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http://dx.doi.org/10.1016/j.nicl.2018.04.016DOI Listing
http://www.ncbi.nlm.nih.gov/pmc/articles/PMC6050455PMC
January 2019

White matter microstructure is altered in cognitively normal middle-aged APOE-ε4 homozygotes.

Alzheimers Res Ther 2018 05 24;10(1):48. Epub 2018 May 24.

Barcelonaβeta Brain Research Center, Pasqual Maragall Foundation, C/ Wellington, 30, 08005, Barcelona, Spain.

Background: The ε4 allele of the apolipoprotein E gene (APOE-ε4) is the strongest genetic factor for late-onset Alzheimer's disease. During middle age, cognitively healthy APOE-ε4 carriers already show several brain alterations that resemble those of Alzheimer's disease (AD), but to a subtler degree. These include microstructural white matter (WM) changes that have been proposed as one of the earliest structural events in the AD cascade. However, previous studies have focused mainly on comparison of APOE-ε4 carriers vs noncarriers. Therefore, the extent and magnitude of the brain alterations in healthy ε4 homozygotes, who are the individuals at highest risk, remain to be characterized in detail.

Methods: We examined mean, axial, and radial water diffusivity (MD, AxD, and RD, respectively) and fractional anisotropy in the WM as measured by diffusion-weighted imaging in 532 cognitively healthy middle-aged participants from the ALFA study (ALzheimer and FAmilies) cohort, a single-site population-based study enriched for AD risk (68 APOE-ε4 homozygotes, 207 heterozygotes, and 257 noncarriers). We examined the impact of age and APOE genotype on these parameters using tract-based spatial statistics.

Results: Healthy APOE-ε4 homozygotes display increased WM diffusivity in regions known to be affected by AD. The effects in AxD were much smaller than in RD, suggesting a disruption of the myelin sheath rather than pure axonal damage.

Conclusions: These findings could be interpreted as the result of the reduced capacity of the ε4 isoform of the APOE protein to keep cholesterol homeostasis in the brain. Because cerebral lipid metabolism is strongly related to the pathogenesis of AD, our results shed light on the possible mechanisms through which the APOE-ε4 genotype is associated with an increased risk of AD.
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http://dx.doi.org/10.1186/s13195-018-0375-xDOI Listing
http://www.ncbi.nlm.nih.gov/pmc/articles/PMC5968505PMC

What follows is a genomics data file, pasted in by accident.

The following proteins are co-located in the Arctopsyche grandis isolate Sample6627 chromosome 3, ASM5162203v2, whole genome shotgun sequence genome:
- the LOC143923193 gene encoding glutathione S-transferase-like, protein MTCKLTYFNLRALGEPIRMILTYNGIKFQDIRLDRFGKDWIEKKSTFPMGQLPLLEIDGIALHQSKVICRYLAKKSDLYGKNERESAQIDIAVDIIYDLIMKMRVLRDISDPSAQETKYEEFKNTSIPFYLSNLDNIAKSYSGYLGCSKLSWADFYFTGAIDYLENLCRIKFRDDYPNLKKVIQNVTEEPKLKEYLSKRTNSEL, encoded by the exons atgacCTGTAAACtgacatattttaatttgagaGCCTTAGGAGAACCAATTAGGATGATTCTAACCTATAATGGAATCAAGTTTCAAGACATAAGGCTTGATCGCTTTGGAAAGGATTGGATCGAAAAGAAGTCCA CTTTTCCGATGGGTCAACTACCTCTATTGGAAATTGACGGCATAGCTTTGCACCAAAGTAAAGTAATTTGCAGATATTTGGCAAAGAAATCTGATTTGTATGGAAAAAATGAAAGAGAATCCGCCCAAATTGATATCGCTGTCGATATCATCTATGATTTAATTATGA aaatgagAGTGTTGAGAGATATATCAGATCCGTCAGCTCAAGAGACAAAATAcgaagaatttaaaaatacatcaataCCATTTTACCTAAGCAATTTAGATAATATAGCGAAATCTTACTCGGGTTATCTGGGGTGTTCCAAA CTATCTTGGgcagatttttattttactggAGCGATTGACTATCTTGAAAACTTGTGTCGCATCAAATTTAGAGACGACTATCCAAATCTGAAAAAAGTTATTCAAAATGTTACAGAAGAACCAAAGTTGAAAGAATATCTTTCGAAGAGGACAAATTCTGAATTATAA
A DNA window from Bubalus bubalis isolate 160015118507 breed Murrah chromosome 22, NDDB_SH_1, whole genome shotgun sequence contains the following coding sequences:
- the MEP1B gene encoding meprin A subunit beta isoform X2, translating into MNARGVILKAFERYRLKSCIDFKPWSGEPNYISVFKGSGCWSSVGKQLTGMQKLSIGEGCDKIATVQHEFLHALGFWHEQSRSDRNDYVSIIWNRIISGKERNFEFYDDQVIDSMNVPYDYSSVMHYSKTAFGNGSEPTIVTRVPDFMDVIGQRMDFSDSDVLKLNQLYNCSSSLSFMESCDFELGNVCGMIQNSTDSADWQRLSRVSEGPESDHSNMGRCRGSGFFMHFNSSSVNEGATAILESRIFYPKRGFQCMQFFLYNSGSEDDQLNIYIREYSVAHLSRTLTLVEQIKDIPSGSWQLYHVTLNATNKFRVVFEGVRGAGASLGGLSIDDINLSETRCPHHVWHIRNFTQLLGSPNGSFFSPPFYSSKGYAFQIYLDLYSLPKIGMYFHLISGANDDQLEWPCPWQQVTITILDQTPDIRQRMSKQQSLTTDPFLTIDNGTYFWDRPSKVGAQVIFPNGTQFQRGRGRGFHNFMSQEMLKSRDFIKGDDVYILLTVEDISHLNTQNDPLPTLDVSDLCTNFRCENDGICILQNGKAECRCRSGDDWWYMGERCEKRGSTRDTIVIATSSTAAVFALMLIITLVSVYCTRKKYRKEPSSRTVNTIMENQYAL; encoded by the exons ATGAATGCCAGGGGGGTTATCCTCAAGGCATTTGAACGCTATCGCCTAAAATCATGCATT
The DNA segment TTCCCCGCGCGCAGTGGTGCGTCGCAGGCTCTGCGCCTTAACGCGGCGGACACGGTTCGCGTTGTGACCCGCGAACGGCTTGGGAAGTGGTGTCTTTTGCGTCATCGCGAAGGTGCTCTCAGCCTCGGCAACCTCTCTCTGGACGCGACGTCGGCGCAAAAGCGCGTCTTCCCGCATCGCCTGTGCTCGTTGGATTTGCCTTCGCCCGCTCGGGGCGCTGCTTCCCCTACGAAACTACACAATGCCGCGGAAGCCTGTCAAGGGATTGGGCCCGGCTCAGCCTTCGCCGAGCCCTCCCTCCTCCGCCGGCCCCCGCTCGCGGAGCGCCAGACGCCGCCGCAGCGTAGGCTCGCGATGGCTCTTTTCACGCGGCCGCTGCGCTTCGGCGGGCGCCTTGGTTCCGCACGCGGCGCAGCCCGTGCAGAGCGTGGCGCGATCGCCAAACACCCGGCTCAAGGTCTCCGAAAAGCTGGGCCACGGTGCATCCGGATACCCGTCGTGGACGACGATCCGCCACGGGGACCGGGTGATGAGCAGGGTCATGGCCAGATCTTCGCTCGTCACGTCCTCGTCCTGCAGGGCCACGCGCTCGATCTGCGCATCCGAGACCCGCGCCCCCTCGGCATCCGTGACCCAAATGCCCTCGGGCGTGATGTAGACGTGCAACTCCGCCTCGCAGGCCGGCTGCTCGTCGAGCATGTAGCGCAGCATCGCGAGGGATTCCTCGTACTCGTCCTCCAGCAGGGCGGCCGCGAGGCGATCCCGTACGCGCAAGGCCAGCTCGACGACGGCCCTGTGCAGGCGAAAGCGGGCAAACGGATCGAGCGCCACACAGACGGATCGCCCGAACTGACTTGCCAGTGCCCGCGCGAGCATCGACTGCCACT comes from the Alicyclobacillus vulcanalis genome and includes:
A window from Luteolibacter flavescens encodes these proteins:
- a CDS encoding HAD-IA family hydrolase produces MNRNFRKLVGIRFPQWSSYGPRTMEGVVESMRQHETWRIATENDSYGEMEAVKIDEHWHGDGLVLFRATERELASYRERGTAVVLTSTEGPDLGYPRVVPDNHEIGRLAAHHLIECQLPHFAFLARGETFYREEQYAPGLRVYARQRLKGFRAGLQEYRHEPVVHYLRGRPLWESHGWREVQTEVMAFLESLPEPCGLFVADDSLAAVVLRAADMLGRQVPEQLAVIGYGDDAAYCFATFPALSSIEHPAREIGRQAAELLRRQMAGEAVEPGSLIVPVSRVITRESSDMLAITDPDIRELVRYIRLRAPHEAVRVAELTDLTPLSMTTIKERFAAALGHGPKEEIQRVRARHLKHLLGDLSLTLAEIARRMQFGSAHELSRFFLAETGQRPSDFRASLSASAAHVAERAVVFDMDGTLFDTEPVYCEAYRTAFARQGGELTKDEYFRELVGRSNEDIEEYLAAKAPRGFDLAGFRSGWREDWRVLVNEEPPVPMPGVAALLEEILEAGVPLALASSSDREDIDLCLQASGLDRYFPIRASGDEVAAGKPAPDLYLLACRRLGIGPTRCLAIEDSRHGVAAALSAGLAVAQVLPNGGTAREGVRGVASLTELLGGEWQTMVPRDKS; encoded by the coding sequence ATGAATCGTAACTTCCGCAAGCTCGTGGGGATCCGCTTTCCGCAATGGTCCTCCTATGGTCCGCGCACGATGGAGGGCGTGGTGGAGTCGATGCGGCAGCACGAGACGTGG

May 2018

Neuroimaging Methods for MRI Analysis in CSF Biomarkers Studies.

Methods Mol Biol 2018 ;1750:165-184

Barcelonaβeta Brain Research Center, Pasqual Maragall Foundation, Barcelona, Spain.

Among others, the existence of pathophysiological biomarkers such as cerebrospinal fluid (CSF) Aβ-42, t-tau, and p-tau preceding the onset of Alzheimer's disease (AD) symptomatology have shifted the conceptualization of AD as a continuum. In addition, magnetic resonance imaging (MRI) enables the study of structural and functional cross-sectional correlates and longitudinal changes in vivo and, therefore, the combination of CSF data and imaging analyses emerges as a synergistic approach to understand the structural correlates related with specific AD-related biomarkers. In this chapter, we describe the methods used in neuroimaging that will allow researchers to combine data on CSF metabolites with imaging analyses.
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http://dx.doi.org/10.1007/978-1-4939-7704-8_11DOI Listing
February 2019

Cognitive and imaging markers in non-demented subjects attending a memory clinic: study design and baseline findings of the MEMENTO cohort.

Alzheimers Res Ther 2017 Aug 29;9(1):67. Epub 2017 Aug 29.

Memory Resource and Research Centre of Besançon, CHU de Besançon, Hôpital Jean Minjoz, Hôpital Saint-Jacques, F-25000, Besançon, France.

Background: The natural history and disease mechanisms of Alzheimer's disease and related disorders (ADRD) are still poorly understood. Very few resources are available to scrutinise patients as early as needed and to use integrative approaches combining standardised, repeated clinical investigations and cutting-edge biomarker measurements.

Methods: In the nationwide French MEMENTO cohort study, participants were recruited in memory clinics and screened for either isolated subjective cognitive complaints (SCCs) or mild cognitive impairment (MCI; defined as test performance 1.5 SD below age, sex and education-level norms) while not demented (Clinical Dementia Rating [CDR] <1). Baseline data collection included neurological and physical examinations as well as extensive neuropsychological testing. To be included in the MEMENTO cohort, participants had to agree to undergo both brain magnetic resonance imaging (MRI) and blood sampling. Cerebral F-fluorodeoxyglucose positon emission tomography and lumbar puncture were optional. Automated analyses of cerebral MRI included assessments of volumes of whole-brain, hippocampal and white matter lesions.